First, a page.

Interestingly, around 95% of Cambodians are actually Buddhists, so there is a lot of potential for conversion there. Imagine that you’re a poor farmer in Cambodia who wants your kids to get an education. You’d probably be willing to bend some of your beliefs at the cost of some Christian indoctrination for the kids. It seems that the money is actually going to private Christian schools run by Care for Cambodia, who also seem to have been known as “Christian Care for Cambodia”.

The Care for Cambodia website also has no mention of any religious affiliation but I did find references to them (here’s an example) from religious organisations, so their allegiance is pretty clear. So the money that you’re giving to Shoeless day is actually being used to promote Christianity and fund Christian schools. They didn’t say that in the brochure!

So what is the objection? It appears that Care for Cambodia may be doing some good and assisting some people. I haven’t found any reason to dispute that even though Istruggled to find out exactly what schools they run/support and where they are. What grates on me is that there is an obvious effort to avoid having the charity fund-raising being associated with Christian evangelism. There will inevitably be people giving them money that they otherwise wouldn’t have because they hid some of the things they are trying to achieve.

Since originally writing this article about Christian fundraising through state schools, our local school kids have also been involved in a singing competition “Slice of Heaven”, run by World Vision under the label “Kids for Kids“. World Vision are an evangelical Christian charity that run development programmes in impoverished countries. Of course, they are always accompanied by a pile of bibles carried by smiling missionaries who have come to help. It’s hard to deny Jesus if you’re hungry, sick or want to give your kids a better life! in 2014, World Vision also became famous for changing a long standing recruitment policy of not hiring gay Christians to allow the hiring of gay Christians in same sex marriages. It was an uncharacteristic attempt at equality. But there was such a huge outcry from their Christian supporters that within 48 hours, they reversed this policy.  Regardless, they lost millions of dollars every month in donations and up to 19,000 children who had previously had a direct relationship with a Christian sponsor were dumped because their sponsors objected to World Vision’s policy change. World Vision continues to refuse employment to gay people on the basis of their religious beliefs and have stated that their priority is to “unify the church”.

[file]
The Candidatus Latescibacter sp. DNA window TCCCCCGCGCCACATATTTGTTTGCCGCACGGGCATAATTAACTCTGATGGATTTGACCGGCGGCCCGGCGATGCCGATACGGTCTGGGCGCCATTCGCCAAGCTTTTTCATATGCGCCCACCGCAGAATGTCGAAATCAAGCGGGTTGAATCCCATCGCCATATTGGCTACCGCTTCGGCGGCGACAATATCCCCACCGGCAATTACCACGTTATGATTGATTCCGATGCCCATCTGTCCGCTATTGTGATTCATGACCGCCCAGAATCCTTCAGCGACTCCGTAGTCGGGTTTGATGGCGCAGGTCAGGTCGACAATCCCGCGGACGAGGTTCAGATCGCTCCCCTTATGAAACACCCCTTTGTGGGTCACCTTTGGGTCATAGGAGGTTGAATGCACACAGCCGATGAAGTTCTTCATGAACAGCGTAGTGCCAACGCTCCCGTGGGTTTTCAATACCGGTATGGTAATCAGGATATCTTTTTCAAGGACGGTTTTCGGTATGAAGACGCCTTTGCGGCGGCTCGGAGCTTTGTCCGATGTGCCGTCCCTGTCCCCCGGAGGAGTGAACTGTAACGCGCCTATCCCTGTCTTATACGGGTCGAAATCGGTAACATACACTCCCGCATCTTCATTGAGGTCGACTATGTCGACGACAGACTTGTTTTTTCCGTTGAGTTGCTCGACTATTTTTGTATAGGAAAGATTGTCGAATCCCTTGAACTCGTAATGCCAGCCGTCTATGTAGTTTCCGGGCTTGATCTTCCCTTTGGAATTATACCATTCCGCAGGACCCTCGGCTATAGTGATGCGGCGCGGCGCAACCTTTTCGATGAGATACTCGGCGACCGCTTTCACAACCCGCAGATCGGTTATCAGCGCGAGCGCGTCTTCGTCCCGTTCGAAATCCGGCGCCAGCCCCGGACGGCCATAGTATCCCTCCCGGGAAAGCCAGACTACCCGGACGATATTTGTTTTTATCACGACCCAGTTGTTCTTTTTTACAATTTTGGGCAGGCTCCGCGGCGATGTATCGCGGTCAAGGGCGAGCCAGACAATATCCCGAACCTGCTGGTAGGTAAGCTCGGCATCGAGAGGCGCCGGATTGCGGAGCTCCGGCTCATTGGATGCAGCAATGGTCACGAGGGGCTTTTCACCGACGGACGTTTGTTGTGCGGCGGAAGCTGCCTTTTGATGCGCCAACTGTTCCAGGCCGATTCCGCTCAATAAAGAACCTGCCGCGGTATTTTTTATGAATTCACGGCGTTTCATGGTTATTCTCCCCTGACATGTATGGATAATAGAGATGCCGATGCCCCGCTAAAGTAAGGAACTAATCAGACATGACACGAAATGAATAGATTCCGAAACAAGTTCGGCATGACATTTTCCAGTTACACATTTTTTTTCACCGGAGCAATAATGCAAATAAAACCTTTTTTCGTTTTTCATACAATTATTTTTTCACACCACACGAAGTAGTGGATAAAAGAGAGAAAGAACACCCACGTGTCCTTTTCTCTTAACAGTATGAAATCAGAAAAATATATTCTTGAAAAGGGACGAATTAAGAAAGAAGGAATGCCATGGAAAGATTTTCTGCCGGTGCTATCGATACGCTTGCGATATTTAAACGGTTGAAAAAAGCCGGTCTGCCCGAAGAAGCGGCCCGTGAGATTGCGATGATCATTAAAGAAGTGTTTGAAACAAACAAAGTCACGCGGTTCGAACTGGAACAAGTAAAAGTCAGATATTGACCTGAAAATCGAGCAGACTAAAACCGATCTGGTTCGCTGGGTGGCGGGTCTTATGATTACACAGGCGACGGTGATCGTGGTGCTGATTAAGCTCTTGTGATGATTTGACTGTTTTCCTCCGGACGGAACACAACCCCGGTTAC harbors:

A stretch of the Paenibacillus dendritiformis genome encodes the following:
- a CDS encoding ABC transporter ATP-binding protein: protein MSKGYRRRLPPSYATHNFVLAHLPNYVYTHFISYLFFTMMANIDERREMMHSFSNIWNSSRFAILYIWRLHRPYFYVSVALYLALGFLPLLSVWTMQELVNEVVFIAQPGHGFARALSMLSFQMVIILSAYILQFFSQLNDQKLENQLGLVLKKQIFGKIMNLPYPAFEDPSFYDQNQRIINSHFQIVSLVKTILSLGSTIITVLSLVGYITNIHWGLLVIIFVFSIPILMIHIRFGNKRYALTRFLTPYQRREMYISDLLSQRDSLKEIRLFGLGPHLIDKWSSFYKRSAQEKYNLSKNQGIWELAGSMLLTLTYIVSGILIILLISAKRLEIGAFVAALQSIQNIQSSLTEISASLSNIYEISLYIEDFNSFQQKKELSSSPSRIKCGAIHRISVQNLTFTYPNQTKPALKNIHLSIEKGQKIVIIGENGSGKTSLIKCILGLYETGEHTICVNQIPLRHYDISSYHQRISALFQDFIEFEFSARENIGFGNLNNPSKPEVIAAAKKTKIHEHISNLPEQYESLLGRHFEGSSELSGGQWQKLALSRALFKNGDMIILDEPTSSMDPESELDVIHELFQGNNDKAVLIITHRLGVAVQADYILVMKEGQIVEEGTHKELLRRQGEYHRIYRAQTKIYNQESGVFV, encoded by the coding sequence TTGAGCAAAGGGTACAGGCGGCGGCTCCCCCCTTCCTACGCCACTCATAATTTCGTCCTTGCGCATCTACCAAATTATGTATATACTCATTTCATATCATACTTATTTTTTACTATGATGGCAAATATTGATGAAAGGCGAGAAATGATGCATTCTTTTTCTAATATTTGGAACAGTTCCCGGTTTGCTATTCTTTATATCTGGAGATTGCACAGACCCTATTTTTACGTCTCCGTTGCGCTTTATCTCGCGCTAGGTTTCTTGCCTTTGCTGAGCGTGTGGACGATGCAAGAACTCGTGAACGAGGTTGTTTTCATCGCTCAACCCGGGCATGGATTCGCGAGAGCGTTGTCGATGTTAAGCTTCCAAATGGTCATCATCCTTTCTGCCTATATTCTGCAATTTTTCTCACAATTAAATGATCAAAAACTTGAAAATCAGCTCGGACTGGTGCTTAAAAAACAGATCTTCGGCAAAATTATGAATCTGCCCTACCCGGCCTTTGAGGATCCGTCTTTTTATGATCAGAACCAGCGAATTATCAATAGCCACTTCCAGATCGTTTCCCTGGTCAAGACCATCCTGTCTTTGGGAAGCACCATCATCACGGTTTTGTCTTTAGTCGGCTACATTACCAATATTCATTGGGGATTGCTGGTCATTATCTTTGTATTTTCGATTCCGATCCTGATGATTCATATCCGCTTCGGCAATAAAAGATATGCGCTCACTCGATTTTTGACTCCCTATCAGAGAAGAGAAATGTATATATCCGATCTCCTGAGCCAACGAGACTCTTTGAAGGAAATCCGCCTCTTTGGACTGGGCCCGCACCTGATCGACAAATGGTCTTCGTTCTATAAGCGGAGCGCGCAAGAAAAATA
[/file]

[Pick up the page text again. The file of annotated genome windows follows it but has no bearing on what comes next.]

If you do want to support charities working in developing countries who don’t have a religious agenda, you can donate to Unicef, The Red Cross, Oxfam or Doctors Without Borders.